Ukraine says U.S. support for Kyiv is not weakening

German Foreign Minister Annalena Baerbock and Ukrainian Foreign Minister Dmytro Kuleba meet in Kyiv

KYIV (Reuters) - Ukraine's top diplomat said on Monday Washington's support for Kyiv was not weakening, and played down the significance of a stopgap funding bill passed by U.S. Congress that omitted aid to Ukraine.

U.S. and other Western military assistance has been vital for Ukraine to fight back against the full-scale invasion launched by Russia in February 2022.

Foreign Minister Dmytro Kuleba said Kyiv was in talks with Republicans and Democrats in the U.S. Congress, and that the drama around the stopgap bill that averted a government shutdown on Saturday was an "incident" rather than something systemic.

"We don't feel that the U.S support has been shattered... because the United States understands that what is at stake in Ukraine is much bigger than just Ukraine," he told reporters as he greeted European Union foreign policy chief Josep Borrell before a meeting of EU foreign ministers in Kyiv.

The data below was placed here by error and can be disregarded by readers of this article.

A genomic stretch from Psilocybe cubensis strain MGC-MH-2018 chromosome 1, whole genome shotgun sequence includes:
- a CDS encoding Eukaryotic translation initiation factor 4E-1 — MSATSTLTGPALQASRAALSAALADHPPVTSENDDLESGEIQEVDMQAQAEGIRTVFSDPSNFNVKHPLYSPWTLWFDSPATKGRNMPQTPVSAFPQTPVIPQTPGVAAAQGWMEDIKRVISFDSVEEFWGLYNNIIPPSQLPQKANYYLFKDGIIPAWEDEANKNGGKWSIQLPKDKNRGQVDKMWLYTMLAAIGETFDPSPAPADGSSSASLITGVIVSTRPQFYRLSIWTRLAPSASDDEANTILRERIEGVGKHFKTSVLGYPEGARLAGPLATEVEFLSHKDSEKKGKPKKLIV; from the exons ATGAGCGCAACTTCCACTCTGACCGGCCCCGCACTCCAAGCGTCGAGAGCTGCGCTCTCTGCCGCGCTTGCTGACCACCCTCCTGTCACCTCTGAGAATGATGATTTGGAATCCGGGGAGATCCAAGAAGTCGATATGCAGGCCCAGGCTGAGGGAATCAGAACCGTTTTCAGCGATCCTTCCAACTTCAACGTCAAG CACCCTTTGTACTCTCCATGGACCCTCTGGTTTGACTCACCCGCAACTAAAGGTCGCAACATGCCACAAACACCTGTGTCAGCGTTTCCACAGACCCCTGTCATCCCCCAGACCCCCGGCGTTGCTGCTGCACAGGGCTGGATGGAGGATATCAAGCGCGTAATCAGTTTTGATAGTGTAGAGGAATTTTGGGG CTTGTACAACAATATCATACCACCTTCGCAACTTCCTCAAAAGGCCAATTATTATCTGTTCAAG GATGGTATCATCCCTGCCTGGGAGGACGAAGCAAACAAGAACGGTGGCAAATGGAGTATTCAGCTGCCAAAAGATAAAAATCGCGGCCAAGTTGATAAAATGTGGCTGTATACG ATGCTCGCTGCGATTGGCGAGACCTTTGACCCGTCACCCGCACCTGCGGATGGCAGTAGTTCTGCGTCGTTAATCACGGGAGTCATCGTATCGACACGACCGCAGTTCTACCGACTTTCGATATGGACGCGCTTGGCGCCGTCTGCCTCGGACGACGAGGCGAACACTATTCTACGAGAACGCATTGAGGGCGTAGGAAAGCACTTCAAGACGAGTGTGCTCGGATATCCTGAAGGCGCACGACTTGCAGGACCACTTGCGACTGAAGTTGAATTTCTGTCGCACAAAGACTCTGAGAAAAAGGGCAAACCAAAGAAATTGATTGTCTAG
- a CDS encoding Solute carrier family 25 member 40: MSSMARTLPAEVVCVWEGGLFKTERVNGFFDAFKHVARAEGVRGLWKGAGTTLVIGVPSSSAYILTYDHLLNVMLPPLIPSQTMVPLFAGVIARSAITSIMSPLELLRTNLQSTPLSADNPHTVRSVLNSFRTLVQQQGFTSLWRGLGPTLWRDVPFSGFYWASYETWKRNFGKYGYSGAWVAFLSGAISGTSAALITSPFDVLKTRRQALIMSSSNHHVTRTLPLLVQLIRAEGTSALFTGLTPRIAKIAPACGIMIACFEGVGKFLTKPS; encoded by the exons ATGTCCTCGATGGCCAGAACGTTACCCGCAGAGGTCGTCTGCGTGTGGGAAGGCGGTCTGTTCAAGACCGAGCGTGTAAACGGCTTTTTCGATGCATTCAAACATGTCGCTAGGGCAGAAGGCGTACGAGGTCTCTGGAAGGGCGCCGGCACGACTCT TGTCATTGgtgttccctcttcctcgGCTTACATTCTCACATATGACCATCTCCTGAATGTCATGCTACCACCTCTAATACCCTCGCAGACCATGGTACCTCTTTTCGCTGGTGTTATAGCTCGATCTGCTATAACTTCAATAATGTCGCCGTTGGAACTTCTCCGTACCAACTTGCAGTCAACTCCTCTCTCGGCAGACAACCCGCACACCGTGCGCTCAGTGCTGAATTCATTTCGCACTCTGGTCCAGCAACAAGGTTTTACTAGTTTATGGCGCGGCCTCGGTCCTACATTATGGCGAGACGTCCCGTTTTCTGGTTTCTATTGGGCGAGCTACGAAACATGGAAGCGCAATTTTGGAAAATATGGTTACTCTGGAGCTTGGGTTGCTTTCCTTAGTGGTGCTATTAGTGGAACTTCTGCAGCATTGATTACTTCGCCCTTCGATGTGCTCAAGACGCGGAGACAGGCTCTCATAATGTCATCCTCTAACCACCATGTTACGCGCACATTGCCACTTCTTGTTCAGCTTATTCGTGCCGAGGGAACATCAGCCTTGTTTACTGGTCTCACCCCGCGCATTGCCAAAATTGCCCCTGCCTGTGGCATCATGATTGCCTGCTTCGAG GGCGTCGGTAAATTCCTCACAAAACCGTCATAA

"It's about the stability and predictability of the world and therefore I believe we will be able to find necessary solutions."

Kuleba said the question was whether what happened in the U.S. Congress at the weekend was "an incident or a system".

"I think it was an incident," he said. "We have a very in-depth discussion with both parts of the Congress - Republicans and Democrats. And against the background of the potential shutdown, the decision was taken as it was.

"But we are now working with both sides of the Congress to make sure that it does not (get) repeat(ed) again under any circumstances," he said.

(Reporting by Pavel Polityuk and Tom Balmforth; editing by Timothy Heritage)